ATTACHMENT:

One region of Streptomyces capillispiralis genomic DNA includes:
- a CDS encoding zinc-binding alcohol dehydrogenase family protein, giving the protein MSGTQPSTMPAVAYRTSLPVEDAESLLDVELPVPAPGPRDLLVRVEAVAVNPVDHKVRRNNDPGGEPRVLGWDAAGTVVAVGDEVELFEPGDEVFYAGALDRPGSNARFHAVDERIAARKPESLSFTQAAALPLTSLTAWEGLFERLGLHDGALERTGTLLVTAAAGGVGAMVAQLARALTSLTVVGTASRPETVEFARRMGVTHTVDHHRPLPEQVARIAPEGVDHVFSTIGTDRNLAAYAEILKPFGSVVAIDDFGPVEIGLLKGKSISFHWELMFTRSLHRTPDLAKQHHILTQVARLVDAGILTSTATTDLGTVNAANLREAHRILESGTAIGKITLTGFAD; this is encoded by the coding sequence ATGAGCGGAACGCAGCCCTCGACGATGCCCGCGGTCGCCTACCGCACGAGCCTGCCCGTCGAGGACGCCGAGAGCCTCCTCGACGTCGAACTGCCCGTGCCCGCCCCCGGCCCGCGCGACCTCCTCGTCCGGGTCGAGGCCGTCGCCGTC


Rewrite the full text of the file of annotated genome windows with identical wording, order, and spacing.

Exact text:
One region of Streptomyces capillispiralis genomic DNA includes:
- a CDS encoding zinc-binding alcohol dehydrogenase family protein, giving the protein MSGTQPSTMPAVAYRTSLPVEDAESLLDVELPVPAPGPRDLLVRVEAVAVNPVDHKVRRNNDPGGEPRVLGWDAAGTVVAVGDEVELFEPGDEVFYAGALDRPGSNARFHAVDERIAARKPESLSFTQAAALPLTSLTAWEGLFERLGLHDGALERTGTLLVTAAAGGVGAMVAQLARALTSLTVVGTASRPETVEFARRMGVTHTVDHHRPLPEQVARIAPEGVDHVFSTIGTDRNLAAYAEILKPFGSVVAIDDFGPVEIGLLKGKSISFHWELMFTRSLHRTPDLAKQHHILTQVARLVDAGILTSTATTDLGTVNAANLREAHRILESGTAIGKITLTGFAD; this is encoded by the coding sequence ATGAGCGGAACGCAGCCCTCGACGATGCCCGCGGTCGCCTACCGCACGAGCCTGCCCGTCGAGGACGCCGAGAGCCTCCTCGACGTCGAACTGCCCGTGCCCGCCCCCGGCCCGCGCGACCTCCTCGTCCGGGTCGAGGCCGTCGCCGTC